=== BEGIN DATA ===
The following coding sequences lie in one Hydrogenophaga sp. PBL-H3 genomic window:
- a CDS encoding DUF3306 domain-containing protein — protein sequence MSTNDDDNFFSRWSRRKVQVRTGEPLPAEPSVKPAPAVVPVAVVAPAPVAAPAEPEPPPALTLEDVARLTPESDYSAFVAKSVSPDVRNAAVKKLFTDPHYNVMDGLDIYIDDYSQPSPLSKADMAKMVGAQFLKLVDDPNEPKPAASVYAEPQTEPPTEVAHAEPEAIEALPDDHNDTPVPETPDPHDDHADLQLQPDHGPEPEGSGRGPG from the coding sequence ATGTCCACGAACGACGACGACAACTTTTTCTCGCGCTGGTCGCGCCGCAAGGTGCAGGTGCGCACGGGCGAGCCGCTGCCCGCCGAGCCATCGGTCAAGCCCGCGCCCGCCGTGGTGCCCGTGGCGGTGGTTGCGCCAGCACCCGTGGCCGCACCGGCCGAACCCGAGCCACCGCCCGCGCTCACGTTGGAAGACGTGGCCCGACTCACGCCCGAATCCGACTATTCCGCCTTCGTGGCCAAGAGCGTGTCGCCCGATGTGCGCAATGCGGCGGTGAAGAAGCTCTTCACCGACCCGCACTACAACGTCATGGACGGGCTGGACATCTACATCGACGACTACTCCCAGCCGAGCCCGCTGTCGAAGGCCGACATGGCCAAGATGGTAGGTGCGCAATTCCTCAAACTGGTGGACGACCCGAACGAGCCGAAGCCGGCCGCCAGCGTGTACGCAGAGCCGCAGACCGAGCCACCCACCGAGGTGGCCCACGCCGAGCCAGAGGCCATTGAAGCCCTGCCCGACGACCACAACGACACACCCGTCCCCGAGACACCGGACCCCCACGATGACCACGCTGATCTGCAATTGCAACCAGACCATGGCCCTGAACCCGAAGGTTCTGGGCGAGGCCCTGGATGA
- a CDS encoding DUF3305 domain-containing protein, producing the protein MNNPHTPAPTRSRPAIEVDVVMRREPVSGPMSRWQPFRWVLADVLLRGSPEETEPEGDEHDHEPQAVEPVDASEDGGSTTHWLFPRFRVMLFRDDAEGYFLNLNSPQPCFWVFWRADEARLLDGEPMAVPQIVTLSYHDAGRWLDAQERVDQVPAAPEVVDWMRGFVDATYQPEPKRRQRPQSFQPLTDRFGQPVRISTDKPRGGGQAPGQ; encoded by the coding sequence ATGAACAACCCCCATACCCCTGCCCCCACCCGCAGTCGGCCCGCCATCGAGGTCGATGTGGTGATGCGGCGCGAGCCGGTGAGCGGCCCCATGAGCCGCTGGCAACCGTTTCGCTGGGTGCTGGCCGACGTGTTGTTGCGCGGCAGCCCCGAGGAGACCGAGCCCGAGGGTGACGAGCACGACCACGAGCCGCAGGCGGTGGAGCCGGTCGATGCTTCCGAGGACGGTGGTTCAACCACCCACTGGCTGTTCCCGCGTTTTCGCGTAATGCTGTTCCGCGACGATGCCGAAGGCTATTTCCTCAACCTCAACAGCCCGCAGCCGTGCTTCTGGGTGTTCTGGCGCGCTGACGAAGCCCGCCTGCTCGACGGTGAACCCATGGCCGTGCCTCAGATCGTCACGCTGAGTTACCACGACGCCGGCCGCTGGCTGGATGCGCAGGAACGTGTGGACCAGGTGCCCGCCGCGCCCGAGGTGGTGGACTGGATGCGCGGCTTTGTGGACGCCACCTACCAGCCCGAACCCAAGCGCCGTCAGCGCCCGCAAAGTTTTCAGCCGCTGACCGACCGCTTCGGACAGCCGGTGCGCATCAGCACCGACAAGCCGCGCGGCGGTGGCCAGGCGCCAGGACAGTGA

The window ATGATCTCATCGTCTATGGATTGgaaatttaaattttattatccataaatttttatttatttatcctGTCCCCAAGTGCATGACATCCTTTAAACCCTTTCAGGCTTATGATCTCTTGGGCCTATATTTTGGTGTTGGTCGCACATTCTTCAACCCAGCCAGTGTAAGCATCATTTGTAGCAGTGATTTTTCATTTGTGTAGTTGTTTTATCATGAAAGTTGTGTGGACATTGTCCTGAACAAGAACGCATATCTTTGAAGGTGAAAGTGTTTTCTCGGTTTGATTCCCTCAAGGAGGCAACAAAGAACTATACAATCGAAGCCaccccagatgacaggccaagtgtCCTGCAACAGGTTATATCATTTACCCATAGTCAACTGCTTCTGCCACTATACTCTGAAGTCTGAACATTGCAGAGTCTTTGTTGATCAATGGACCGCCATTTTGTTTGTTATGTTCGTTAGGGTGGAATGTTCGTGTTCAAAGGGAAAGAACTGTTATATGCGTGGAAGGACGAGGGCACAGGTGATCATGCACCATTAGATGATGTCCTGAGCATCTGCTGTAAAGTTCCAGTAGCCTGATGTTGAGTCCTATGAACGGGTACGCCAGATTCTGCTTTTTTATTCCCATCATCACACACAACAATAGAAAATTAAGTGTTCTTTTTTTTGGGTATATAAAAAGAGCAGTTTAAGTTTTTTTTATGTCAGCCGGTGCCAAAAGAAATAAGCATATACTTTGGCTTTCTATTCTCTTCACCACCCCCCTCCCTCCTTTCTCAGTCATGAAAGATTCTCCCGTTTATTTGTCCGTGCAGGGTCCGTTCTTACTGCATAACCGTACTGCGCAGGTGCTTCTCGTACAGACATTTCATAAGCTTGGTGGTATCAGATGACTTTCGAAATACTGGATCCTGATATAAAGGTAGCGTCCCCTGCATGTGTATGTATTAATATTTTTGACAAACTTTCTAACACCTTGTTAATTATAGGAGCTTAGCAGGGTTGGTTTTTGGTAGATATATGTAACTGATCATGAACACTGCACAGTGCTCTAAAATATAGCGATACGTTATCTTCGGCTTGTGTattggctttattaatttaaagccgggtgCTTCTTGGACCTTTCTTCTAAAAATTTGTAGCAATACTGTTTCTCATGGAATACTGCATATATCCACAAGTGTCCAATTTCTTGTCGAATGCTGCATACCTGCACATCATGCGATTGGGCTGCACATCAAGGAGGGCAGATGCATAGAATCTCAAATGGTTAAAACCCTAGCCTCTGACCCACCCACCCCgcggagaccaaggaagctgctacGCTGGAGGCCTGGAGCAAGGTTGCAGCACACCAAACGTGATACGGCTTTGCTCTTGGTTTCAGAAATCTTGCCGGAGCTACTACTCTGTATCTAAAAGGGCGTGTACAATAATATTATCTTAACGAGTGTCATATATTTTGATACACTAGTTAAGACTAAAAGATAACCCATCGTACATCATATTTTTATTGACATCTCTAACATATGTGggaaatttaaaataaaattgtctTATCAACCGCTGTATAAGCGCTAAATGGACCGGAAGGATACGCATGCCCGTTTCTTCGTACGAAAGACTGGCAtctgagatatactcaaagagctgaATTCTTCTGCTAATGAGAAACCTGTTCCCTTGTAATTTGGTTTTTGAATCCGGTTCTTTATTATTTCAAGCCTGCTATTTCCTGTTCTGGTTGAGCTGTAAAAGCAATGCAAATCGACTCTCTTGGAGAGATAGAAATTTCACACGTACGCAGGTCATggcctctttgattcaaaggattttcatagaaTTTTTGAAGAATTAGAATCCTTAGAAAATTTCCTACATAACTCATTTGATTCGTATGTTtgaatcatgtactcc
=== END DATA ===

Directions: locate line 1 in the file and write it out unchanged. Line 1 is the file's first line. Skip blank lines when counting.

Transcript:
The following coding sequences lie in one Hydrogenophaga sp. PBL-H3 genomic window: